Douglas County Public Health Order Expires; COVID Safety Precautions Still Strongly Encouraged | News, Sports, Jobs

photo by: Mike Yoder

Samantha Landgrebe, pharmacist at Sigler Pharmacy, administers a COVID-19 vaccine to 5-year-old Tucker Osborn during a pediatric vaccination clinic by Sigler Pharmacy on Friday at Theater Lawrence, 4660 Bauer Farm Drive. In the background, left to right, are Tucker’s cousin Piper Northrop and Tucker’s sister Tegan, 7, who also received the photo.

The local public health ordinance that requires masks for children aged 2 to 11 will expire on December 22, but health workers say it is not time for residents to lower their guard, noting that Centers for Disease Control and Prevention said the county is experiencing high transmission of COVID-19.

On Thursday, LMH Health announced it had opened a COVID unit at the hospital due to the rise in coronavirus cases in the county.

Lawrence-Douglas County Public Health reported on Friday that the 14-day moving average of new COVID-19 cases in Douglas County was near 36; that’s an increase of about 22, or about 63%, from a report last week. Between Monday and Wednesday alone, 120 new cases were reported in the county, and between Wednesday and Friday, 85 more cases were reported.

Douglas County Unified Command leaders and public health officials strongly urge COVID-19 vaccination, testing and masks in crowded places as the holidays approach and increase in cases and hospitalizations in Douglas County, the county said in a press release Friday.

“Unfortunately, the COVID pandemic is not over and COVID is something we will have to live with to move forward,” said Dr Thomas Marcellino, local health worker. “The best way to protect yourself is to get vaccinated, including a booster shot. Revolutionary infections are occurring, but the vaccine will reduce the risk of serious illness and death. “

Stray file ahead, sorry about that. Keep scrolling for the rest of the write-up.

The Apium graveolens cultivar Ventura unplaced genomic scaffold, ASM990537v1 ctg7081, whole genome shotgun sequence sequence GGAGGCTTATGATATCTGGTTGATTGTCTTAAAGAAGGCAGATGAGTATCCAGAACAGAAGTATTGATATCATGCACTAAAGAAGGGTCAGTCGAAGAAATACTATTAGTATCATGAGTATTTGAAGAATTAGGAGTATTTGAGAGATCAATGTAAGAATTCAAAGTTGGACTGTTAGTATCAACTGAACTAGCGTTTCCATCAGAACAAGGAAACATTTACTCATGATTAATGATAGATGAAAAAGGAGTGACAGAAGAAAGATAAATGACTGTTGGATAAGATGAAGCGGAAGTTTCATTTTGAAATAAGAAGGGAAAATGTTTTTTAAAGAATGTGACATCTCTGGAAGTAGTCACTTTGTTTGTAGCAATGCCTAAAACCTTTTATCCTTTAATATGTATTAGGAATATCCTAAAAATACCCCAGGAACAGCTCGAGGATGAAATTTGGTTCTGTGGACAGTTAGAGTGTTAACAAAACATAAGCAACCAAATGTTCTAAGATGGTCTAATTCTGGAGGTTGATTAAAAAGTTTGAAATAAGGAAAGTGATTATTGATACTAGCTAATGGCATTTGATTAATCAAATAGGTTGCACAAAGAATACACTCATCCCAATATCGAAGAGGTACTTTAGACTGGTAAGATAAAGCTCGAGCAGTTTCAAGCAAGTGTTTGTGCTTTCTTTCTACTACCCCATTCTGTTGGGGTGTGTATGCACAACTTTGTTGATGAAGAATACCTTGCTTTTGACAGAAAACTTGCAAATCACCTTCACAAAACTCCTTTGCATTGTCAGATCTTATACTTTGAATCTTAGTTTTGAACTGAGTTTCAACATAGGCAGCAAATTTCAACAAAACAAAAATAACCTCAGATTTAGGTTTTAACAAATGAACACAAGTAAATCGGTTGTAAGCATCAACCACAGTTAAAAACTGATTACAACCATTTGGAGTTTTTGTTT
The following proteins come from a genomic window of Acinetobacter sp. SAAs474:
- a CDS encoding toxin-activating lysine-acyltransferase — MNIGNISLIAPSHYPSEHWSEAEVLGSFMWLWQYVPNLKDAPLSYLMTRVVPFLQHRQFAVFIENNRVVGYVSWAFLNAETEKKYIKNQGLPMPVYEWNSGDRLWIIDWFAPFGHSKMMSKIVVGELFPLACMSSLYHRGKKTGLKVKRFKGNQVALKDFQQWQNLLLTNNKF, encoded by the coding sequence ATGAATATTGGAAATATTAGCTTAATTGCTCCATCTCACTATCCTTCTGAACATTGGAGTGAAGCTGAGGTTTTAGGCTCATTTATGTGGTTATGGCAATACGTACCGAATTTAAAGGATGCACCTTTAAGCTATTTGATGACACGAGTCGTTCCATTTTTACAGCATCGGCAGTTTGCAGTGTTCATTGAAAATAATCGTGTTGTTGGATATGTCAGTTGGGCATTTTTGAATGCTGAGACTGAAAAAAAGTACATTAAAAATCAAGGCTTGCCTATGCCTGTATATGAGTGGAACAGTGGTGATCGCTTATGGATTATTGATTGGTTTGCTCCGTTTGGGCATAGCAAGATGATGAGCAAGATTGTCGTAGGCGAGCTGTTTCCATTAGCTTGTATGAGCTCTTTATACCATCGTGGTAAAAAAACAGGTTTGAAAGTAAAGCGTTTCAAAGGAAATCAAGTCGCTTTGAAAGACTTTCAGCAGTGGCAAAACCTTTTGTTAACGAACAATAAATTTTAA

Marcellino and Dr Jennifer Schrimsher, local health worker and infectious disease physician at LMH Health, recommend following these public health guidelines:

• Get vaccinated. Anyone aged 5 and over is eligible for vaccination, and vaccines are widely available at pharmacies and health clinics.

• Get a booster dose. All fully vaccinated people aged 16 and over are eligible for COVID boosters if six months after completing the Moderna or Pfizer vaccination series or two months after the Johnson & Johnson vaccination.

• Have it tested. COVID Self-Tests can protect you and others by reducing the chances of the virus spreading. You can use self-tests whether or not you have symptoms. The CDC recommends testing before joining indoor gatherings with other people who are not in your household. If you have symptoms of COVID, contact a health care provider. Symptoms include: fever, cough, shortness of breath or difficulty breathing, chills, muscle pain, headache, sore throat, and new loss of taste or smell.

• Wear a face cover indoors or in crowded spaces. The CDC recommends that anyone 2 years of age and older who is not fully immunized wear a mask in indoor public places. If you are fully vaccinated, to maximize your protection and avoid possibly spreading COVID to others, wear a mask indoors in public if you are in an area of ​​high or high transmission. According to the CDC, Douglas County experiences high transmission.

“People should be masked if they are in indoor public spaces or crowded outdoor spaces, especially with the increase in COVID cases and the upcoming holidays,” Schrimsher said. “I think a good rule of thumb is to be aware of who you are and who you will be in the future. Even if you are not at high risk, there is probably someone in one of your circles who is. We have to take care of each other. “

Marcellino said: “It is up to each individual in our community to assess their risk and take smart and safe precautions.”

As the local public health order expires on December 22, school districts, universities, businesses and other entities can set their own policies regarding protective measures against COVID-19. The Douglas County Unified Command, which is facilitated by Douglas County Emergency Management, continues to meet regularly to assist with response and recovery efforts. If necessary in the future to protect the health and safety of the Douglas County community, Lawrence-Douglas County Public Health may issue a local health order.

“The masks work and the vaccines are safe and effective in preventing serious illness and death,” Schrimsher said. “These are two cornerstones for ensuring the safety of our loved ones and the community as a whole. “

For local COVID information and resources, visit: douglascountyks.org/coronavirus.



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Susan W. Lloyd